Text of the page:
These 2 ASX uranium shares are hitting 52-week highs today. Is it too late to buy?

Is it too late to jump on the uranium bandwagon?

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It's been a pretty shoddy start to the trading week for the All Ordinaries Index (ASX: XAO) and most ASX shares this Monday. At the time of writing, the All Ords has lost a meaty 0.66%. But that hasn't stopped two ASX uranium shares from bucking the markets and not only rising today but hitting new 52-week highs.

Let's discuss.

First up we have Paladin Energy Ltd (ASX: PDN).

Last week, Paladin shares closed at 96 cents each. This ASX uranium share opened at that same price this morning, but soon rocketed up 2.59% to 99 cents, the level we are currently seeing. That's also the new 52-week high for the Paladin share price.

Then we have Devex Resources Ltd (ASX: DEV).

Devex shares closed at 38 cents last Friday but opened at 41 cents this morning before climbing up to 42 cents soon after open. That was a gain worth more than 10% at the time and 42 cents is now Devex's new 52-week high. Sadly for investors, someone got cold feet, and the company has since retreated from this new high. At present, Devex shares are going for 37 cents each, down 2.9% for the day. Talk about volatility.

Nevertheless, that new 52-week high still counts.

So what's going on with these two ASX uranium shares this Monday that have prompted these new 52-week highs in the face of such a weak broader market?

Why are these two ASX uranium shares at new 52-week highs?

Well, it's not hard to see why. As we discussed last week, uranium prices climbed sharply over August, and are currently sitting at a decade high.

To understand why, here's an extract of the World Nuclear Association's forecasts that we discussed last week:

World reactor requirements for uranium in 2023 are estimated at about 65,650 tU [tonnes of elemental uranium]. In the Reference Scenario these are expected to rise to almost 130,000 tU in 2040, with requirements rising to 184,300 tU in the Upper Scenario and nearly 87,000 tU in the Lower Scenario by the same date.

So uranium supplies are constrained at the same time that demand is increasing. Although not present in Australia, many countries around the world are turning to the nuclear power industry to help with the energy transition away from fossil fuels. So things seem to be looking good for the uranium sector. As such, it's no surprise to see these ASX uranium shares at new highs this week.

But does that mean it's worth buying into the likes of Paladin Energy and Devex Resources?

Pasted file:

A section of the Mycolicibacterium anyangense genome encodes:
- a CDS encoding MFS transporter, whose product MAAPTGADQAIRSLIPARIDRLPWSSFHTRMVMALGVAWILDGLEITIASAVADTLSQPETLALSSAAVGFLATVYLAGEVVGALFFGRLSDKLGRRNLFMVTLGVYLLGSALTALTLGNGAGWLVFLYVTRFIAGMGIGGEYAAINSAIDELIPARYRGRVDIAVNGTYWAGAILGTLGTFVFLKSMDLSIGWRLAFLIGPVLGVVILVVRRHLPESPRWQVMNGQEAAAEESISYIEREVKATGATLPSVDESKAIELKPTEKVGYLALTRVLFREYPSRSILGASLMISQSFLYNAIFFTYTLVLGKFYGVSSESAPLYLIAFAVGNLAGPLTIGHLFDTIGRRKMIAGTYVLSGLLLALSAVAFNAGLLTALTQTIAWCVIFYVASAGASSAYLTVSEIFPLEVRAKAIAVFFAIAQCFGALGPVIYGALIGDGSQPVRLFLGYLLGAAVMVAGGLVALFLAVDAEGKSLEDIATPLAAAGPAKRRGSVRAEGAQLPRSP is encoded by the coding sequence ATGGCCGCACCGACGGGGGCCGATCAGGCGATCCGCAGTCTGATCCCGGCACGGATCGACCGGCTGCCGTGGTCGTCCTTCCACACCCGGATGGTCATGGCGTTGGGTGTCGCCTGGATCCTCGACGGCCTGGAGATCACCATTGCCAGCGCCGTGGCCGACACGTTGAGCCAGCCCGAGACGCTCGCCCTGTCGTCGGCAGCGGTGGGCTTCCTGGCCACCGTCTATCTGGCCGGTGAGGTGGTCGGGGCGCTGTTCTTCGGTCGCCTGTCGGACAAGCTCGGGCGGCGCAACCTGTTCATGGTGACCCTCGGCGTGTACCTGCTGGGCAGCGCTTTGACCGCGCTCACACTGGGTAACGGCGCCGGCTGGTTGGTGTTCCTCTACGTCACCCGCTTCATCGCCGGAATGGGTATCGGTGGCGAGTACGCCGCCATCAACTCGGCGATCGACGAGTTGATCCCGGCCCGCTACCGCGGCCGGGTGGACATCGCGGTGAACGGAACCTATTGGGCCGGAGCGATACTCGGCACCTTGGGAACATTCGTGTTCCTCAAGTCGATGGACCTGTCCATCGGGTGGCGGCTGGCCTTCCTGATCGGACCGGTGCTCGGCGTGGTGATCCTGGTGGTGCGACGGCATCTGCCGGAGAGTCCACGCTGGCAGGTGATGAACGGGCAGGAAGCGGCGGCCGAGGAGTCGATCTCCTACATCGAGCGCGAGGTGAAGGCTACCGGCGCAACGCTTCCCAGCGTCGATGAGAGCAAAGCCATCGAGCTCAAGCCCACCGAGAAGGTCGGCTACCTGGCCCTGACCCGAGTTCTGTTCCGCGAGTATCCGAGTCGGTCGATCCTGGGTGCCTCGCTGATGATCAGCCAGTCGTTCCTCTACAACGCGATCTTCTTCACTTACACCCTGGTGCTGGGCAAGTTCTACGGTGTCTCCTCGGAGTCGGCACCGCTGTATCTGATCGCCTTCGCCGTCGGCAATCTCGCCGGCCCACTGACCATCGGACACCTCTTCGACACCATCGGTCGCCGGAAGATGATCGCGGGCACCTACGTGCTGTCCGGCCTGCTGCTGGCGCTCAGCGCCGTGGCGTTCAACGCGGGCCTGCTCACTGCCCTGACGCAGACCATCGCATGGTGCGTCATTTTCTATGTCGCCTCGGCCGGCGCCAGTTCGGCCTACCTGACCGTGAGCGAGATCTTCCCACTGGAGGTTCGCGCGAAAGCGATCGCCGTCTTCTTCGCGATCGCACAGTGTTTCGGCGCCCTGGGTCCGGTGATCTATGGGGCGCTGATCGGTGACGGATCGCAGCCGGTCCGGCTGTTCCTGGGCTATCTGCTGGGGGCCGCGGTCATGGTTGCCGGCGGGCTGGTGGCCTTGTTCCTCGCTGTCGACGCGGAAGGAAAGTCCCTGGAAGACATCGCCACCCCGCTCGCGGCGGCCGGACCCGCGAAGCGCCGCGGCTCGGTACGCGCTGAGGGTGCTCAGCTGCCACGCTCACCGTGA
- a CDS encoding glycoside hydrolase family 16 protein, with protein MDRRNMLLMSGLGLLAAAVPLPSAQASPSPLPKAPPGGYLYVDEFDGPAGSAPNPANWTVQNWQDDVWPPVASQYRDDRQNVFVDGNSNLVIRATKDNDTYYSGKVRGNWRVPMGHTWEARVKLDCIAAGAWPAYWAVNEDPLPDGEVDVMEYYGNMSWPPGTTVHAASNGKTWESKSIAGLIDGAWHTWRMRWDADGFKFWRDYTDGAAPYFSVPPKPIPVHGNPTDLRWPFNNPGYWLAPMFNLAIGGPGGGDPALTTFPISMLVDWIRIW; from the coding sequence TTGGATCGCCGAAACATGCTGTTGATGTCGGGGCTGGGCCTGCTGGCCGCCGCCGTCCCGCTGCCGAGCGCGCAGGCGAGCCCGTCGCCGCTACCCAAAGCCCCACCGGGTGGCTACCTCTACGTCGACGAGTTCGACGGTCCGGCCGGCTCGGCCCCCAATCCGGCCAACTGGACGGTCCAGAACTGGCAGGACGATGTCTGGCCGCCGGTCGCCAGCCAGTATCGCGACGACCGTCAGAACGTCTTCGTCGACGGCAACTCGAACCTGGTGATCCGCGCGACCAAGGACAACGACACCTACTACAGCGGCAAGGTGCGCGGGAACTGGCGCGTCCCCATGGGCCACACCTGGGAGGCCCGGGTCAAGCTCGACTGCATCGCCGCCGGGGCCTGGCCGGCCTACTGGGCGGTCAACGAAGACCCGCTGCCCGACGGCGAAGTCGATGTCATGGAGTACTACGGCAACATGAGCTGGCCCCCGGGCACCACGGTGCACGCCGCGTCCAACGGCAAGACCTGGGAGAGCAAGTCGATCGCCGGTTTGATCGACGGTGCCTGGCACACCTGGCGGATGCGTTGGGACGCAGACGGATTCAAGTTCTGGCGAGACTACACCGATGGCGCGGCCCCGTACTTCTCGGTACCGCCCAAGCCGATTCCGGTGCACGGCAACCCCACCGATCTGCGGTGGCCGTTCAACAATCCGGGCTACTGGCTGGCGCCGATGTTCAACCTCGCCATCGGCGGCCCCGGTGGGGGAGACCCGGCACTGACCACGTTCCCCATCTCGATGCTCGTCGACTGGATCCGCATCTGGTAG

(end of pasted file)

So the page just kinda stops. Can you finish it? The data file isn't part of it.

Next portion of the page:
Why I'm not buying uranium stocks today

While this all looks promising for uranium shares, I'm not buying Paladin, Devex or any other uranium companies.

At the end of the day, uranium shares are just like any other commodity stocks – highly dependent on the externally controlled prices of the minerals they mine. That makes these kinds of companies inherently weak in my view. Their fortunes are inextricably tied to something outside their control.

All commodities tend to go through boom and bust cycles. Yes, uranium is hot right now, and there seems to be plenty of upside left in the tank going forward. But we don't know that. Anything could happen to uranium prices over the coming years. There could be a global recession which tanks global uranium prices. Some countries could accelerate their renewable energy programs and replace nuclear power with solar or wind technology.

Additionally, the world is unfortunately no stranger to safety incidents when it comes to nuclear power. It was only in 2011 that Japan had the disastrous Fukushima nuclear disaster – which it is still recovering from today. That incident saw Japan turn away from nuclear power and towards alternatives.

So I do not accept that permanently higher uranium prices are a done deal. As such, I am staying away from ASX uranium shares, no matter how bright the outlook may appear. I simply think there are better companies out there for compounding wealth over decades.

Motley Fool contributor Sebastian Bowen has no position in any of the stocks mentioned. The Motley Fool Australia's parent company Motley Fool Holdings Inc. has no position in any of the stocks mentioned. The Motley Fool Australia has no position in any of the stocks mentioned. The Motley Fool has a disclosure policy. This article contains general investment advice only (under AFSL 400691). Authorised by Scott Phillips.

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